The Presidential Memorial Certificate (PMC) is an engraved paper certificate, signed by the current President, to honor the memory of honorably discharged deceased Veterans. The program was initiated in March 1962 by President John F. Kennedy and as been continued by all subsequent presidents. 


The PMC is authorized for veterans who are eligible for burial in a national cemetery and meet the eligibility requirements mentioned above. To apply, contact your local funeral home. An eligible recipient (i.e. next of kin, a relative or friend upon request, or an authorized service representative acting on behalf of such relative or friend) may also apply for a PMC by completing a VA Form 40-0247, Presidential Memorial Certificate Request Form. More than one PMC may be requested. To expedite the processing of the claim, please submit the Veteran’s military discharge documents and death certificate. Do not send original documents, as they will not be returned.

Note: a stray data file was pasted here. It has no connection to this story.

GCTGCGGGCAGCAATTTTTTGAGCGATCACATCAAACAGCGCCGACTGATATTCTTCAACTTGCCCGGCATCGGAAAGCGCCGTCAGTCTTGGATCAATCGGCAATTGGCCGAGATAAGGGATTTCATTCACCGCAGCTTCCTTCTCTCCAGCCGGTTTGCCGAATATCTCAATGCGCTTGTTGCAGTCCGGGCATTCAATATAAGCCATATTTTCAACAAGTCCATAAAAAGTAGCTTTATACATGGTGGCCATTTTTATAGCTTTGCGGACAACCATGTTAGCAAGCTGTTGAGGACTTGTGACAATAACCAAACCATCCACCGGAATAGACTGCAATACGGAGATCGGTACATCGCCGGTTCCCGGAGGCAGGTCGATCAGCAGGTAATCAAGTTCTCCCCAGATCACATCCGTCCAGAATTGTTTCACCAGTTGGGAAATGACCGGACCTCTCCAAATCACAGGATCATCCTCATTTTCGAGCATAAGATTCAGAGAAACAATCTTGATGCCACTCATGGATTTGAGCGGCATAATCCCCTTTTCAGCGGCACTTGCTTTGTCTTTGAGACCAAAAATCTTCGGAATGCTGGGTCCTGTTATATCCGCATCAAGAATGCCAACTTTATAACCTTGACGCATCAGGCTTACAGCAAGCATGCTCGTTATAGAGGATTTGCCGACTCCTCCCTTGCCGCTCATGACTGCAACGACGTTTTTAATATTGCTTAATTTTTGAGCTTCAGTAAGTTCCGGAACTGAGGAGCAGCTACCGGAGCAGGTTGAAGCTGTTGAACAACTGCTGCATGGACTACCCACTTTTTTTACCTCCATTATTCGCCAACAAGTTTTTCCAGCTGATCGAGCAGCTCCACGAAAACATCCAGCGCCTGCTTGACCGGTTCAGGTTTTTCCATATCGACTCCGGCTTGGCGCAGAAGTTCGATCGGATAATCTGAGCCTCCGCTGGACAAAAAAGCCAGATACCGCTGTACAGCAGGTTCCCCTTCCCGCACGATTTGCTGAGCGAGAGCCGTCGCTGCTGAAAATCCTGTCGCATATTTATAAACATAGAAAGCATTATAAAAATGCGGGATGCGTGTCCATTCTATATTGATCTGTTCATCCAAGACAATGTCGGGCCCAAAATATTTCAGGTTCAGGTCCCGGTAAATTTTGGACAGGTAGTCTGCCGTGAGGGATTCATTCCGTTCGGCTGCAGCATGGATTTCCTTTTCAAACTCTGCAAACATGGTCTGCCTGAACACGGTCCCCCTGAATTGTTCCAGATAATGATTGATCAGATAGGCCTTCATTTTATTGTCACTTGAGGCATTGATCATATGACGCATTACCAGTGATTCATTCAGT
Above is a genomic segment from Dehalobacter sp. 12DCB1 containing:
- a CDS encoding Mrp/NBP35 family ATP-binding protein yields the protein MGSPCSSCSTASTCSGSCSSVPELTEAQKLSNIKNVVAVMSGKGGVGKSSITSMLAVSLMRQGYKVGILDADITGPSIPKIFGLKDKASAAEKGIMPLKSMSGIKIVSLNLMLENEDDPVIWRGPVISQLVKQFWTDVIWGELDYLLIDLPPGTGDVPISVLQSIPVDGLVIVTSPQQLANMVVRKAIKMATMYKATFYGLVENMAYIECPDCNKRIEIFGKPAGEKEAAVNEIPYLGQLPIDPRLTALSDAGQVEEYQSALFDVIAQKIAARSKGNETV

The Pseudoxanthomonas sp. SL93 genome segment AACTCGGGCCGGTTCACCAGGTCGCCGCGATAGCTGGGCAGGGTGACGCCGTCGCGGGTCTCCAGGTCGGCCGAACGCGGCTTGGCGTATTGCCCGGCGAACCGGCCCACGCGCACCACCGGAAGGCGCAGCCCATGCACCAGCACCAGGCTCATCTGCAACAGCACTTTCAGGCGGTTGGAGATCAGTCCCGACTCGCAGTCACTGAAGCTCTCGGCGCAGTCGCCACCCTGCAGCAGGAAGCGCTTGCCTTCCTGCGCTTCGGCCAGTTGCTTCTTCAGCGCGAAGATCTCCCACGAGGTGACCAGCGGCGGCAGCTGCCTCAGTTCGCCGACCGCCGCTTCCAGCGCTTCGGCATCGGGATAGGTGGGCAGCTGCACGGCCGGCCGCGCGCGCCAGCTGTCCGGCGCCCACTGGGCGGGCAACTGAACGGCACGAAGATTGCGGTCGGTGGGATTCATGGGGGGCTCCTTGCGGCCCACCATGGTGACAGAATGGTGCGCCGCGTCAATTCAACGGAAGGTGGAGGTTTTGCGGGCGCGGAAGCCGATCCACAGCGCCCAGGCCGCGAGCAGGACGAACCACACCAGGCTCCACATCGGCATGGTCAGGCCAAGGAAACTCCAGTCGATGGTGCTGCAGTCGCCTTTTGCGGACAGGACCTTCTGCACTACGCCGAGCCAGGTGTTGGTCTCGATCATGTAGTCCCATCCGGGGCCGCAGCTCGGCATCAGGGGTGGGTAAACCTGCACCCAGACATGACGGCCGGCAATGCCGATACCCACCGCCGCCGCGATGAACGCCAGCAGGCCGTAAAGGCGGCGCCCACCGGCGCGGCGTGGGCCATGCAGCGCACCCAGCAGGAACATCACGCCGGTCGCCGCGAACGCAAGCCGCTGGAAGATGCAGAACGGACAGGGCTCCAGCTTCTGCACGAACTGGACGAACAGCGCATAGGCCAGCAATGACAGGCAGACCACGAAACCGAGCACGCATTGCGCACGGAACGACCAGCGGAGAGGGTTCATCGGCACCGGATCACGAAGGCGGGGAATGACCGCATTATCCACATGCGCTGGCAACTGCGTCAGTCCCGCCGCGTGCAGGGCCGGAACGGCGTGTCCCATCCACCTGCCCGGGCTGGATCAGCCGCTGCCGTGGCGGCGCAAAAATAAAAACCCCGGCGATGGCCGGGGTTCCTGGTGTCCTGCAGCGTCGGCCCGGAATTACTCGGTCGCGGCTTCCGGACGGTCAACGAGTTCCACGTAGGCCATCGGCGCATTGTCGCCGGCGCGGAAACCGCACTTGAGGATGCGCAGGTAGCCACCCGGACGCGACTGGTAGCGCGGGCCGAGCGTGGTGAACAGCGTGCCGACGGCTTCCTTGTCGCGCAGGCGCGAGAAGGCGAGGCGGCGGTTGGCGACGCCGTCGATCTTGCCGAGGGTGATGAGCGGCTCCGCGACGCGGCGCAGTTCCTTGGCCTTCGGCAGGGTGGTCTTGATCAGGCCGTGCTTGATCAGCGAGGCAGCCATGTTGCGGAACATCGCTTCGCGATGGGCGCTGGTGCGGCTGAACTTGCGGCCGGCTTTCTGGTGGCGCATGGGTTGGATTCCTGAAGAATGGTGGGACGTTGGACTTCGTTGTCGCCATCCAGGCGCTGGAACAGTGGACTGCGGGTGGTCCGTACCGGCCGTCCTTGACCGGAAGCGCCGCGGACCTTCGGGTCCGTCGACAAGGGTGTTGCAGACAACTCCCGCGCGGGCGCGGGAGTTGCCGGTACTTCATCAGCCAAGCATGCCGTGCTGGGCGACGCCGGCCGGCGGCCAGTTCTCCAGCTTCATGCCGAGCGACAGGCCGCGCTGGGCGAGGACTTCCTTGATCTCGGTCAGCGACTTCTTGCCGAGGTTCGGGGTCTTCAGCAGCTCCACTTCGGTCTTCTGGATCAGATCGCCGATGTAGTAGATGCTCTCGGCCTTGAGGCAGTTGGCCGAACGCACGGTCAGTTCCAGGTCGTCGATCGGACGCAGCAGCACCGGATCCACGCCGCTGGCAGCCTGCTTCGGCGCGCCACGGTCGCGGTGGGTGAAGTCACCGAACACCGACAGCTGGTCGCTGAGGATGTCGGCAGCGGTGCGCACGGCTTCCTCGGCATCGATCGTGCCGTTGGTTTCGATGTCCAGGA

If you have already requested a PMC more than sixteen (16) weeks ago and have not received it yet, please call 202-632-7300 to find out the status of your request. Please do not send a second application unless they request you to do so.

You must request headstones, markers, or medallions for a burial space in a private cemetery

Any deceased veteran discharged under conditions other than dishonorable is eligible for a standard Government headstone, marker, or medallion. The VA, upon request and at no charge to the applicant, will furnish a Government headstone or marker for the grave in any cemetery around the world. A bronze medallion in several sizes is also available to be placed on existing privately purchased headstones or markers. The Government is not responsible for costs associated with affixing the medallion to the privately purchased headstone or marker.